The US dollar was at more than two-week highs against world currencies Wednesday, as expectations for a US rate increase outweighed weaker than expected ADP employment data.
The dollar index, a trade-weighted average of the dollar against a basket of six world currencies, was little changed at 97.84. The index had reached a high of 98.22 in intraday trade, its highest in three months.
The dollar lost ground against the pound, as the GBP/USD advanced 0.5% to 1.5647. The greenback also eased off 11-year highs against the Canadian dollar, as the USD/CAD tumbled 0.6% to 1.3115.
Expectations for a Federal Reserve rate increase continued to fuel bets on the US dollar. On Tuesday Federal Reserve Bank of Atlanta President Dennis Lockhart said interest rates will probably increase in September. The centrist policymaker, who is also a voting member of the Federal Open Market Committee, told The Wall Street Journal on Tuesday it would take a “significant deterioration in the economic picture” for him to not move forward with a rate increase.
Having left interest rates at record lows last week, the Fed has just three more policy meetings scheduled this year. Analysts widely expect at least one rate adjustment before the end of the year.
In economic data, payrolls processor ADP said US employers added 185,000 jobs last month, following an upwardly revised 229,000 in June. A median estimate of economists forecast a July increase of 215,000.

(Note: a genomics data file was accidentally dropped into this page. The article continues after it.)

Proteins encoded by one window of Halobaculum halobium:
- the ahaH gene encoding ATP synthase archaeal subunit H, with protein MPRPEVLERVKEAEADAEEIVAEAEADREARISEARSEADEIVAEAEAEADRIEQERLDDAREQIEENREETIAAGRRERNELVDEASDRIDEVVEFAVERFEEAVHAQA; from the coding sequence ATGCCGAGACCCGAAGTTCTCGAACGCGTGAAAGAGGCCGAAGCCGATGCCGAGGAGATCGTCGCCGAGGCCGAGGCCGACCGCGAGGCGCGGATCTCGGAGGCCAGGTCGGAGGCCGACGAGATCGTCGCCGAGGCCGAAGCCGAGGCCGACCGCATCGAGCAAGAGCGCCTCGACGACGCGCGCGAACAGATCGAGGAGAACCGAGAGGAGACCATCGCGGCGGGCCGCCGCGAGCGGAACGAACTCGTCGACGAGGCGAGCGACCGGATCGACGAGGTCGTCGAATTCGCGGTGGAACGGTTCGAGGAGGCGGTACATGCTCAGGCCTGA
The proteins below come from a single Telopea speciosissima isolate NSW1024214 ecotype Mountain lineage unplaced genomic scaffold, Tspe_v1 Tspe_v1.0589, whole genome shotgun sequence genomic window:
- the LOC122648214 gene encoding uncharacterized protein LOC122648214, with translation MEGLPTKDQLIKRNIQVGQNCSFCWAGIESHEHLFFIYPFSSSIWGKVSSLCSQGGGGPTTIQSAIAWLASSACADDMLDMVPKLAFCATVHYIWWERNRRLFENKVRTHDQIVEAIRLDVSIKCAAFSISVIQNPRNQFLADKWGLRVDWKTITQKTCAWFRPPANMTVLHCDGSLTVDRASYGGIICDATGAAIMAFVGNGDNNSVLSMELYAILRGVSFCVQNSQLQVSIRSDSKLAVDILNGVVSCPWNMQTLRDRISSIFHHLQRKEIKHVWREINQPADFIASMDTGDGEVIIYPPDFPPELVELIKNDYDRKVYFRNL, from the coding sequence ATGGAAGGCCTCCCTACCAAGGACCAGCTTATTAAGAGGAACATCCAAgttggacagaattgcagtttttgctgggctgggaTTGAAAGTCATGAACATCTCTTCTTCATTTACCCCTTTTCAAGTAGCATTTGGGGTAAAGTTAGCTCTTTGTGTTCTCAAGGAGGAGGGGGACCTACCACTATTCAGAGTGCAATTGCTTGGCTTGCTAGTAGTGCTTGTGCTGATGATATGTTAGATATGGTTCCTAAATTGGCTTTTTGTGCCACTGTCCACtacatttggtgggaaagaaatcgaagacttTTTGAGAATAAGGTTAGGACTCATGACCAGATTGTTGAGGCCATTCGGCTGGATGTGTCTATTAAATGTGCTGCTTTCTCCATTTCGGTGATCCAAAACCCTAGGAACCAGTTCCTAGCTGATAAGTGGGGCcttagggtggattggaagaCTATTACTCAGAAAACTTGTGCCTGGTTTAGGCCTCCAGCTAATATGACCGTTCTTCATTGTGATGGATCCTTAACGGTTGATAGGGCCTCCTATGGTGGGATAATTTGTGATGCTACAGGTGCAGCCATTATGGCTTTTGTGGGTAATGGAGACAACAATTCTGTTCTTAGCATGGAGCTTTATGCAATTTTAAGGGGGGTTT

“Job growth is strong, but it has moderated since the beginning of the year,” said Moody’s chief economist Mark Zandi in a press release. “Layoffs in the energy industry and weaker job gains in manufacturing are behind the slowdown. Nonetheless, even at this slower pace of growth, the labor market is fast approaching full employment.”
The July increase was the smallest since April when private employers added 179,000 payrolls. The vast majority of the jobs created in July – more than 96% – were concentrated in the services sector. Professional and business services added 42,000 jobs last month, while employment in trade, transportation and utilities increased by 25,000. Among goods-producers, the construction sector added 15,000 workers last month, while manufacturing employment increased by only 2,000.
The US manufacturing sector grew at a slower rate in July, as a surging dollar weighed on exports. US manufacturing PMI slipped to 52.7 in July from 53.5 in June, the Institute for Supply Management reported Monday.
Based out of Toronto, Canada, Husni Sam Borji is senior macroeconomics analysts who contributes regularly to TradersDNA, where he examines the global financial markets. Husni Sam has authored dozens of government reports and industry whitepapers, as well as thousands of financial articles. Husni Sam holds a BA from the University of Windsor and a Master’s degree in Economic Public Policy from McMaster University.
His expertise includes macroeconomics, fundamental analysis, industry research and global political economy.